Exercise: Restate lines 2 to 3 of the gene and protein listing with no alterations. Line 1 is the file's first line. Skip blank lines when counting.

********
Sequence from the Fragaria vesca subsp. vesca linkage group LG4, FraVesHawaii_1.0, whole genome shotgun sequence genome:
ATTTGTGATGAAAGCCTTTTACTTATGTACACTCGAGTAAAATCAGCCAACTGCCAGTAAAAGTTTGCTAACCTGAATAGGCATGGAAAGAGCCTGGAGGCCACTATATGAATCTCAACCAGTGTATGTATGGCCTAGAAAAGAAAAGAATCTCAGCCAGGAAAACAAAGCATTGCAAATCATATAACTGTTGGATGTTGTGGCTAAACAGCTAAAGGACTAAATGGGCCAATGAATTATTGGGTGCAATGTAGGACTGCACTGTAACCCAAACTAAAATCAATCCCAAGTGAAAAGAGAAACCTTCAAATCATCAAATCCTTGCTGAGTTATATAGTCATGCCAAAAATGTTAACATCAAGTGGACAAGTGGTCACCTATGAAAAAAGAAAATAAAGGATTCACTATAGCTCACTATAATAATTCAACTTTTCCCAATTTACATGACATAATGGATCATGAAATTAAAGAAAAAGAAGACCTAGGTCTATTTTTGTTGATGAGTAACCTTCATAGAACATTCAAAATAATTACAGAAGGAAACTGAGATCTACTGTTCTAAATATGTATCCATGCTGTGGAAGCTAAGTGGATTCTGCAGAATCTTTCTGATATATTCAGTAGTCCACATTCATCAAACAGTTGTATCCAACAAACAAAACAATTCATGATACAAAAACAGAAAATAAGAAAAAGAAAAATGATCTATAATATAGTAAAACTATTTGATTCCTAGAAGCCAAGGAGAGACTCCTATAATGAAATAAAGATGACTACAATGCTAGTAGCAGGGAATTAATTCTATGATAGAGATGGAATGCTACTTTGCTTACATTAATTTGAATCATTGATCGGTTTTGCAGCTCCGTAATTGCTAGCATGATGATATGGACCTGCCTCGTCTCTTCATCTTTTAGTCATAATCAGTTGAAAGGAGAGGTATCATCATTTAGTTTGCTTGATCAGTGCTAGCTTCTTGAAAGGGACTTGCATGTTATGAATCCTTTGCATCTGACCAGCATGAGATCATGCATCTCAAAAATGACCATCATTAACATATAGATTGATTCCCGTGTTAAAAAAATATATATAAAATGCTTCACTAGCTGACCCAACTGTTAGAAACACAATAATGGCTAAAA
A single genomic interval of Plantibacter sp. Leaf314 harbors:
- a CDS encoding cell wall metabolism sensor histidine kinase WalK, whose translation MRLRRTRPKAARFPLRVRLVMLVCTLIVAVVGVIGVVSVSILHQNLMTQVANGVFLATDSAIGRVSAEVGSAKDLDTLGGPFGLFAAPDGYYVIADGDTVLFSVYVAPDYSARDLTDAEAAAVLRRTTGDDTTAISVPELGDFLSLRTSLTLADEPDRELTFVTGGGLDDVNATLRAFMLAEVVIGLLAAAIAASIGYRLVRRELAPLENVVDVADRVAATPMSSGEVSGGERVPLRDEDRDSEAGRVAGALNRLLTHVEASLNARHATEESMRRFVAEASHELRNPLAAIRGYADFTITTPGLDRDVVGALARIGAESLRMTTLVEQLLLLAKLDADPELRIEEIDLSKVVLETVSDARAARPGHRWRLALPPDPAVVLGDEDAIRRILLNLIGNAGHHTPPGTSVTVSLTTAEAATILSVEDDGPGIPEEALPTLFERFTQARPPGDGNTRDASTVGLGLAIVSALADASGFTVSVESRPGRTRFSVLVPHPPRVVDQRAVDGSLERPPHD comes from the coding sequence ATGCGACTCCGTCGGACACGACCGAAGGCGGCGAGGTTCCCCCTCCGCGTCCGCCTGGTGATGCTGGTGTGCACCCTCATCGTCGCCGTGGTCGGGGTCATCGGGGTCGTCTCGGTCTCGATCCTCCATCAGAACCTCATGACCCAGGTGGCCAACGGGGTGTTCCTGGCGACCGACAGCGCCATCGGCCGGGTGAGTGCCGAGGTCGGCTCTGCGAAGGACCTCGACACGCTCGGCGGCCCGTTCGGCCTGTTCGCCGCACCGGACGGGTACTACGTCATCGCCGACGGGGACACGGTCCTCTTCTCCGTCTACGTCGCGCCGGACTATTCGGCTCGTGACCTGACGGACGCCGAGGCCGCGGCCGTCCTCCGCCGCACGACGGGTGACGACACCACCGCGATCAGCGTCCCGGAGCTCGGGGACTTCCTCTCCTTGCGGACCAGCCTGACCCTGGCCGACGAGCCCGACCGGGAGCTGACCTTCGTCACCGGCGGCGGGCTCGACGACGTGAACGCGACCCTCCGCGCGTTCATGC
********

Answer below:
ATTTGTGATGAAAGCCTTTTACTTATGTACACTCGAGTAAAATCAGCCAACTGCCAGTAAAAGTTTGCTAACCTGAATAGGCATGGAAAGAGCCTGGAGGCCACTATATGAATCTCAACCAGTGTATGTATGGCCTAGAAAAGAAAAGAATCTCAGCCAGGAAAACAAAGCATTGCAAATCATATAACTGTTGGATGTTGTGGCTAAACAGCTAAAGGACTAAATGGGCCAATGAATTATTGGGTGCAATGTAGGACTGCACTGTAACCCAAACTAAAATCAATCCCAAGTGAAAAGAGAAACCTTCAAATCATCAAATCCTTGCTGAGTTATATAGTCATGCCAAAAATGTTAACATCAAGTGGACAAGTGGTCACCTATGAAAAAAGAAAATAAAGGATTCACTATAGCTCACTATAATAATTCAACTTTTCCCAATTTACATGACATAATGGATCATGAAATTAAAGAAAAAGAAGACCTAGGTCTATTTTTGTTGATGAGTAACCTTCATAGAACATTCAAAATAATTACAGAAGGAAACTGAGATCTACTGTTCTAAATATGTATCCATGCTGTGGAAGCTAAGTGGATTCTGCAGAATCTTTCTGATATATTCAGTAGTCCACATTCATCAAACAGTTGTATCCAACAAACAAAACAATTCATGATACAAAAACAGAAAATAAGAAAAAGAAAAATGATCTATAATATAGTAAAACTATTTGATTCCTAGAAGCCAAGGAGAGACTCCTATAATGAAATAAAGATGACTACAATGCTAGTAGCAGGGAATTAATTCTATGATAGAGATGGAATGCTACTTTGCTTACATTAATTTGAATCATTGATCGGTTTTGCAGCTCCGTAATTGCTAGCATGATGATATGGACCTGCCTCGTCTCTTCATCTTTTAGTCATAATCAGTTGAAAGGAGAGGTATCATCATTTAGTTTGCTTGATCAGTGCTAGCTTCTTGAAAGGGACTTGCATGTTATGAATCCTTTGCATCTGACCAGCATGAGATCATGCATCTCAAAAATGACCATCATTAACATATAGATTGATTCCCGTGTTAAAAAAATATATATAAAATGCTTCACTAGCTGACCCAACTGTTAGAAACACAATAATGGCTAAAA
A single genomic interval of Plantibacter sp. Leaf314 harbors: